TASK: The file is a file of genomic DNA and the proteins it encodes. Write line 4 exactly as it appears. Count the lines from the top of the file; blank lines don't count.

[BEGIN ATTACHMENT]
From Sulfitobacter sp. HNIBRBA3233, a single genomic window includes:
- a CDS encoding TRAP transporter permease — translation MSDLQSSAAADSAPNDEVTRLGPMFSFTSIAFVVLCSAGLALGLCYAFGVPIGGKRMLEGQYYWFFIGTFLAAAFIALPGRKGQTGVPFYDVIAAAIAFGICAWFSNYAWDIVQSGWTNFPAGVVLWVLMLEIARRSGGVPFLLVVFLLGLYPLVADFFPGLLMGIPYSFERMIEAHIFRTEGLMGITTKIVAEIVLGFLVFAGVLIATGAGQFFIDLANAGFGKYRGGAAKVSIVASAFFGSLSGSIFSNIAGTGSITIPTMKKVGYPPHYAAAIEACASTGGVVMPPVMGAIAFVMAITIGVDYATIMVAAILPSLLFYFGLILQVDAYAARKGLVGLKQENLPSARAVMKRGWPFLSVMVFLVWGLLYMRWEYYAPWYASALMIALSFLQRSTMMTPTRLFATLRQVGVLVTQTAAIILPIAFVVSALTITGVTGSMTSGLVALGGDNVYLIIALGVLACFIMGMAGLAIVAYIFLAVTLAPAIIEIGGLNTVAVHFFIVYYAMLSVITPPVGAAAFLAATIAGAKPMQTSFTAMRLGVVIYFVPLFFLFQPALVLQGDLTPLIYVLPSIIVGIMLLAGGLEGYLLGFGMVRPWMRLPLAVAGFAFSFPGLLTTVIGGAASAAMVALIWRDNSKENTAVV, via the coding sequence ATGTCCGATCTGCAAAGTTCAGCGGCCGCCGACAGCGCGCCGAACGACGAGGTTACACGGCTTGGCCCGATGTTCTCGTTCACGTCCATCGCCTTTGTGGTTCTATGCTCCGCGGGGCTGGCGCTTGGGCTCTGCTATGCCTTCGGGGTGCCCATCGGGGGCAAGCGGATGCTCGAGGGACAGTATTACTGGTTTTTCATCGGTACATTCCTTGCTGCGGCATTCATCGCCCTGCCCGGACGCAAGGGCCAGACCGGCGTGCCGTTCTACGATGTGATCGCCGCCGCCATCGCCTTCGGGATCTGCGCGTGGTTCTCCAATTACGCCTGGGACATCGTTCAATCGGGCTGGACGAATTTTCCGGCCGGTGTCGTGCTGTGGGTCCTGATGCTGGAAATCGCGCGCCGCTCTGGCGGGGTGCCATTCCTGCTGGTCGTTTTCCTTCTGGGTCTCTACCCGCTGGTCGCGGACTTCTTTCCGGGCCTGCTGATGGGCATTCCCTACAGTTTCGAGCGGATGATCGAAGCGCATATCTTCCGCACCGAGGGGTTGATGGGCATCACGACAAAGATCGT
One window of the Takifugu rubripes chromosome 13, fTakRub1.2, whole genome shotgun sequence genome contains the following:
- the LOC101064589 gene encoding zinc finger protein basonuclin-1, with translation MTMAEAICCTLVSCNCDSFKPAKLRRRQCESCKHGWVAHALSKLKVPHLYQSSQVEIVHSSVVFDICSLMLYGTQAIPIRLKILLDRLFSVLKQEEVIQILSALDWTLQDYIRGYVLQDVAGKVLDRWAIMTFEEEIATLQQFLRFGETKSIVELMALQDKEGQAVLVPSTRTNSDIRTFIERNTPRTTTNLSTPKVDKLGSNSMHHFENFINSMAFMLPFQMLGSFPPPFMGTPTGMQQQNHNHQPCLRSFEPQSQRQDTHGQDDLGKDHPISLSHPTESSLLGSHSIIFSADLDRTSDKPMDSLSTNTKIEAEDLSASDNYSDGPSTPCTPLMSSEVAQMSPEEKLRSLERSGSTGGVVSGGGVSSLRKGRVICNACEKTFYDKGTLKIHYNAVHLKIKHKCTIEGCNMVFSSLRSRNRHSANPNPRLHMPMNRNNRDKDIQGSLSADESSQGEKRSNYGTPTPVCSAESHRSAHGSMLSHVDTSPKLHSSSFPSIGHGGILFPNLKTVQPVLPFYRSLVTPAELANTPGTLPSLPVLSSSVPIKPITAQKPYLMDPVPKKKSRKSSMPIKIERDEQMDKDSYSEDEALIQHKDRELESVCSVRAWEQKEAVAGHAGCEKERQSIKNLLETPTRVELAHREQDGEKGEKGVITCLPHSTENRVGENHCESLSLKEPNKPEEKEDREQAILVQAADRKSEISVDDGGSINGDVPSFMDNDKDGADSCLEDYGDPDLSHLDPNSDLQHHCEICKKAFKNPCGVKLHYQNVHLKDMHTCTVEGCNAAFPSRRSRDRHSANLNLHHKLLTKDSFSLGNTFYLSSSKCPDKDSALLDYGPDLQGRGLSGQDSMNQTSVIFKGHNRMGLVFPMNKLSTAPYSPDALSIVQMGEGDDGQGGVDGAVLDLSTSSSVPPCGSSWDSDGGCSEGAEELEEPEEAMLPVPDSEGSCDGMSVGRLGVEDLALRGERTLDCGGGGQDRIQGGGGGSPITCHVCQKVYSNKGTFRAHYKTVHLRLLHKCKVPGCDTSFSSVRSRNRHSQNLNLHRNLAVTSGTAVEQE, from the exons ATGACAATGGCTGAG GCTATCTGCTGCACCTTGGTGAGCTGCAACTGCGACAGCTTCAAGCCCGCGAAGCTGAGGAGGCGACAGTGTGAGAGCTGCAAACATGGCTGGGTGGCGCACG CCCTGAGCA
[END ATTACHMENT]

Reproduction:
- the LOC101064589 gene encoding zinc finger protein basonuclin-1, with translation MTMAEAICCTLVSCNCDSFKPAKLRRRQCESCKHGWVAHALSKLKVPHLYQSSQVEIVHSSVVFDICSLMLYGTQAIPIRLKILLDRLFSVLKQEEVIQILSALDWTLQDYIRGYVLQDVAGKVLDRWAIMTFEEEIATLQQFLRFGETKSIVELMALQDKEGQAVLVPSTRTNSDIRTFIERNTPRTTTNLSTPKVDKLGSNSMHHFENFINSMAFMLPFQMLGSFPPPFMGTPTGMQQQNHNHQPCLRSFEPQSQRQDTHGQDDLGKDHPISLSHPTESSLLGSHSIIFSADLDRTSDKPMDSLSTNTKIEAEDLSASDNYSDGPSTPCTPLMSSEVAQMSPEEKLRSLERSGSTGGVVSGGGVSSLRKGRVICNACEKTFYDKGTLKIHYNAVHLKIKHKCTIEGCNMVFSSLRSRNRHSANPNPRLHMPMNRNNRDKDIQGSLSADESSQGEKRSNYGTPTPVCSAESHRSAHGSMLSHVDTSPKLHSSSFPSIGHGGILFPNLKTVQPVLPFYRSLVTPAELANTPGTLPSLPVLSSSVPIKPITAQKPYLMDPVPKKKSRKSSMPIKIERDEQMDKDSYSEDEALIQHKDRELESVCSVRAWEQKEAVAGHAGCEKERQSIKNLLETPTRVELAHREQDGEKGEKGVITCLPHSTENRVGENHCESLSLKEPNKPEEKEDREQAILVQAADRKSEISVDDGGSINGDVPSFMDNDKDGADSCLEDYGDPDLSHLDPNSDLQHHCEICKKAFKNPCGVKLHYQNVHLKDMHTCTVEGCNAAFPSRRSRDRHSANLNLHHKLLTKDSFSLGNTFYLSSSKCPDKDSALLDYGPDLQGRGLSGQDSMNQTSVIFKGHNRMGLVFPMNKLSTAPYSPDALSIVQMGEGDDGQGGVDGAVLDLSTSSSVPPCGSSWDSDGGCSEGAEELEEPEEAMLPVPDSEGSCDGMSVGRLGVEDLALRGERTLDCGGGGQDRIQGGGGGSPITCHVCQKVYSNKGTFRAHYKTVHLRLLHKCKVPGCDTSFSSVRSRNRHSQNLNLHRNLAVTSGTAVEQE, from the exons ATGACAATGGCTGAG GCTATCTGCTGCACCTTGGTGAGCTGCAACTGCGACAGCTTCAAGCCCGCGAAGCTGAGGAGGCGACAGTGTGAGAGCTGCAAACATGGCTGGGTGGCGCACG CCCTGAGCA